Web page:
The Sinking of G. A. Kohler:

The G.A. Kohler began her life as the Charles S. Gawthrop. She was a four-masted schooner with twin diesel auxiliary engines. It was built by the Jackson & Sharp plant of the American Car & Foundry Company of Wilmington, Delaware. According to the January 1920 edition of Motorship had its first trial run from Wilmington to Delaware Breakwater on Thursday, November 13, 1919, which was a success.

An article in the March 10, 1923 edition of the Baltimore Sun reported that Schooner Charles S. Gawthrop from Woodin Transportation Company to Maryland Transportation Company of Baltimore. One resource indicates that the name change to G.A. Kohler was changed in 1926.

Her last voyage began on August 20, 19933 in Baltimore, Maryland. The G.A. Kohler's destination was Haiti. She was commanded by Captain George Hopkins.  As it headed out, a hurricane began blowing off the coast of North Carolina. After leaving the Chesapeake Bay, the ship reported it had lost its sails and was reeling helplessly. The high winds forced the G.A. Kohler to run aground on the beach about 4 miles south of Salvo. Due to their location and the power of the storm, it was hard to reach the crew members and passengers. The Coastguardsmen from the Chicamacomico Life Saving Station and Gull Shores were able to rescue everyone once the winds subsided.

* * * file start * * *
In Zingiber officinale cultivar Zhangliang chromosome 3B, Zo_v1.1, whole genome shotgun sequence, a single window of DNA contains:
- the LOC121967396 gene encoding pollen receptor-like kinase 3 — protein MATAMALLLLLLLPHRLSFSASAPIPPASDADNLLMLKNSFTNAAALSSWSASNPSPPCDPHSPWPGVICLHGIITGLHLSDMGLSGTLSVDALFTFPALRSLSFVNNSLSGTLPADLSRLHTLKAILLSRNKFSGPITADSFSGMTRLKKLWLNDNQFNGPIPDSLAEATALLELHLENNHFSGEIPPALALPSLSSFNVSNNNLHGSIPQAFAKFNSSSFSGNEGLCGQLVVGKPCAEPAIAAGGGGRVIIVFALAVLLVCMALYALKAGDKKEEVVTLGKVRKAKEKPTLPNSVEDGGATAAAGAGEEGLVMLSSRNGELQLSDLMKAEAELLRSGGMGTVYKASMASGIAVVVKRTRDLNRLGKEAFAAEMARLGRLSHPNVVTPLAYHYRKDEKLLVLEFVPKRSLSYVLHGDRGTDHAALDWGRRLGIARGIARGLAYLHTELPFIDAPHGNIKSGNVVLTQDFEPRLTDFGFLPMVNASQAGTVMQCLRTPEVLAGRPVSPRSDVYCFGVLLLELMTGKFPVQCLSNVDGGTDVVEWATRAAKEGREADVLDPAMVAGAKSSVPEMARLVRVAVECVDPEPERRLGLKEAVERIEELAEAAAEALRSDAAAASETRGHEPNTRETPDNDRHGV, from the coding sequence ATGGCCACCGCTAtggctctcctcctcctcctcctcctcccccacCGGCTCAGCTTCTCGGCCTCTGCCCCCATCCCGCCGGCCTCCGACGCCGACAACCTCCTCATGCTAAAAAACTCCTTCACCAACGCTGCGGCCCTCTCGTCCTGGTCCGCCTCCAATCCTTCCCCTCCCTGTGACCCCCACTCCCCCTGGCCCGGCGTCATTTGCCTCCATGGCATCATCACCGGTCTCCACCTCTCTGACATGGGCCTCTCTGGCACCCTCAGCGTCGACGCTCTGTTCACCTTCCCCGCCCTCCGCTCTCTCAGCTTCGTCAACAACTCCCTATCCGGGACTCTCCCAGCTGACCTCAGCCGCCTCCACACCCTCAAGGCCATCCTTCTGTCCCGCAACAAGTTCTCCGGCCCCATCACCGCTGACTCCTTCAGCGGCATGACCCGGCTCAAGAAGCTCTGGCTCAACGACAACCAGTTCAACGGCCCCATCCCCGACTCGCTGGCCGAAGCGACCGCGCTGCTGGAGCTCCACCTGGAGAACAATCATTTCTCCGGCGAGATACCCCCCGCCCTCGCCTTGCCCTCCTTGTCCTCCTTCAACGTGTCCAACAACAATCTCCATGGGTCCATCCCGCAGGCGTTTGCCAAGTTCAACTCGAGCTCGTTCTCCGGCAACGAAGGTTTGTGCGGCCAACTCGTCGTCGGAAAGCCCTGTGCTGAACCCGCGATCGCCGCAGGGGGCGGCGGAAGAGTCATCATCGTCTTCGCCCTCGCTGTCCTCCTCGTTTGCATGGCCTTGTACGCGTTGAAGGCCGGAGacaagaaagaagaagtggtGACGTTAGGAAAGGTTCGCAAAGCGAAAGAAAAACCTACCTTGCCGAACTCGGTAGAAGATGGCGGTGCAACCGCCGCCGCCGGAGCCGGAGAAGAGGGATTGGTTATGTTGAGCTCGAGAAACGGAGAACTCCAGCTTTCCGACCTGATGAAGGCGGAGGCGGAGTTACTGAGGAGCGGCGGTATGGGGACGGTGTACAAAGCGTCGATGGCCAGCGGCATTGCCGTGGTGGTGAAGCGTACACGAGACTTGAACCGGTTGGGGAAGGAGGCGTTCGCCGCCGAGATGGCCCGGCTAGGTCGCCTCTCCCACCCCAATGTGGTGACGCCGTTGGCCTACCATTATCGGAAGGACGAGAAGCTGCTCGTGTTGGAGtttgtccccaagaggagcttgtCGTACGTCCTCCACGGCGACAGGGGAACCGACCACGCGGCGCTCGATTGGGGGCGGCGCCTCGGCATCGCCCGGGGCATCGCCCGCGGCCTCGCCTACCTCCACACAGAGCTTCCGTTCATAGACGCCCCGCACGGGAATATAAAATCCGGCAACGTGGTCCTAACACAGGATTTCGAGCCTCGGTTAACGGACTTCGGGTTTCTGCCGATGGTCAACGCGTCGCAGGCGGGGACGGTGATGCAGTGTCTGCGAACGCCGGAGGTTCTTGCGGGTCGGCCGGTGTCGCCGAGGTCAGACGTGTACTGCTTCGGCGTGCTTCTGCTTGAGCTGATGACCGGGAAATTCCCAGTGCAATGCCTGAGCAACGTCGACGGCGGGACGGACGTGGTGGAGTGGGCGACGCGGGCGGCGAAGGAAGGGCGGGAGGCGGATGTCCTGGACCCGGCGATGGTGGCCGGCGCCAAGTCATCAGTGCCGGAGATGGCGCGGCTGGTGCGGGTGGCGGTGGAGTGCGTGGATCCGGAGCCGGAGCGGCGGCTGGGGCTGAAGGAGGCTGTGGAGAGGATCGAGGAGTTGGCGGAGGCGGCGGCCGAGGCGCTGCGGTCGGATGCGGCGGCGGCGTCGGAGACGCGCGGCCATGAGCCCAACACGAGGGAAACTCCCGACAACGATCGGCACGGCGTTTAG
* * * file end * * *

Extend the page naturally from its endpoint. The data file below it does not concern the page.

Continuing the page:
"The G.A Kohler set sail for the last time in August of 1933," the caption reads. "The ship was sailing south along the Outer Banks when a hurricane passed through causing the ship to crash onto the beach. All crew members were rescued, but the ship lay stranded for a decade."

However, the ship was unrecoverable. It remained on the beach for the next ten years. The ship was sold for salvage for $150. During this time, islanders were paid to salvage whatever they could off the ship.

According to a National Park Service study of the villages of Hatteras Island, what is now the Lighthouse Church in Salvo was built from the wood of the ship. “The congregation met in peoples’ homes until a church was built in 1935…from timbers of the G.A. Kohler shipwreck of 1933. The first service was held October 6, 1935,” the studies’ authors wrote.

During WW II, the ship was burned for the metal in her fittings. More recently, the remains of the ship can be seen from time to time depending on the shifting sands.


Built: 1919 Sunk: August 23, 1933
Type of Vessel:  Schooner Owner: Maryland Transportation Company, Baltimore, MD
Builder: Jackson & Sharp Plant, American Car & Foundry Company, Wilmington, DE Power: Twin Diesel Auxillary Engines
Port of registry:  Baltimore, MD Dimensions: 212.2' x 40 x 21.2
Previous Names: Charles S. Gawthrop  


Here is the location of the sinking: 4 miles south of Salvo



LastFirstDate of DeathPositionHomeAge


A partial listing of the surviving crew: Total Crew Lost:  Survivors: All

Last First Position DOB Home Age




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